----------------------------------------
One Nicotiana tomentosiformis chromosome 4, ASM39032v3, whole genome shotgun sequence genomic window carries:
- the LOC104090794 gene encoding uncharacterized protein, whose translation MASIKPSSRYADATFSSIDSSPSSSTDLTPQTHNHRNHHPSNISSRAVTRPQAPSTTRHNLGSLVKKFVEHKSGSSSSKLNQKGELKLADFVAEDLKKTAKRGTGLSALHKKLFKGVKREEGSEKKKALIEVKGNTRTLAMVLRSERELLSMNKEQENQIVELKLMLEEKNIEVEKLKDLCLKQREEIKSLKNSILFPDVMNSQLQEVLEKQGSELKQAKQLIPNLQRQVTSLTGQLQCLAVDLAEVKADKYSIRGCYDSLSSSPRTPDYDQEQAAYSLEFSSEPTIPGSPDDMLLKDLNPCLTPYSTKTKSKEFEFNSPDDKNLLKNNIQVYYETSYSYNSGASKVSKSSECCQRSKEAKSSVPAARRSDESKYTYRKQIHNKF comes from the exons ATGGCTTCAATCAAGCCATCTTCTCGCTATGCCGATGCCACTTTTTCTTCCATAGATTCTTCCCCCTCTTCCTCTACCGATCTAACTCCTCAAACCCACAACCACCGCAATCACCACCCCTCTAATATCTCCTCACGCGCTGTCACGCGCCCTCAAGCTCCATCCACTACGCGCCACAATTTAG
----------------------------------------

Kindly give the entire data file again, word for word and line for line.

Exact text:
One Nicotiana tomentosiformis chromosome 4, ASM39032v3, whole genome shotgun sequence genomic window carries:
- the LOC104090794 gene encoding uncharacterized protein, whose translation MASIKPSSRYADATFSSIDSSPSSSTDLTPQTHNHRNHHPSNISSRAVTRPQAPSTTRHNLGSLVKKFVEHKSGSSSSKLNQKGELKLADFVAEDLKKTAKRGTGLSALHKKLFKGVKREEGSEKKKALIEVKGNTRTLAMVLRSERELLSMNKEQENQIVELKLMLEEKNIEVEKLKDLCLKQREEIKSLKNSILFPDVMNSQLQEVLEKQGSELKQAKQLIPNLQRQVTSLTGQLQCLAVDLAEVKADKYSIRGCYDSLSSSPRTPDYDQEQAAYSLEFSSEPTIPGSPDDMLLKDLNPCLTPYSTKTKSKEFEFNSPDDKNLLKNNIQVYYETSYSYNSGASKVSKSSECCQRSKEAKSSVPAARRSDESKYTYRKQIHNKF comes from the exons ATGGCTTCAATCAAGCCATCTTCTCGCTATGCCGATGCCACTTTTTCTTCCATAGATTCTTCCCCCTCTTCCTCTACCGATCTAACTCCTCAAACCCACAACCACCGCAATCACCACCCCTCTAATATCTCCTCACGCGCTGTCACGCGCCCTCAAGCTCCATCCACTACGCGCCACAATTTAG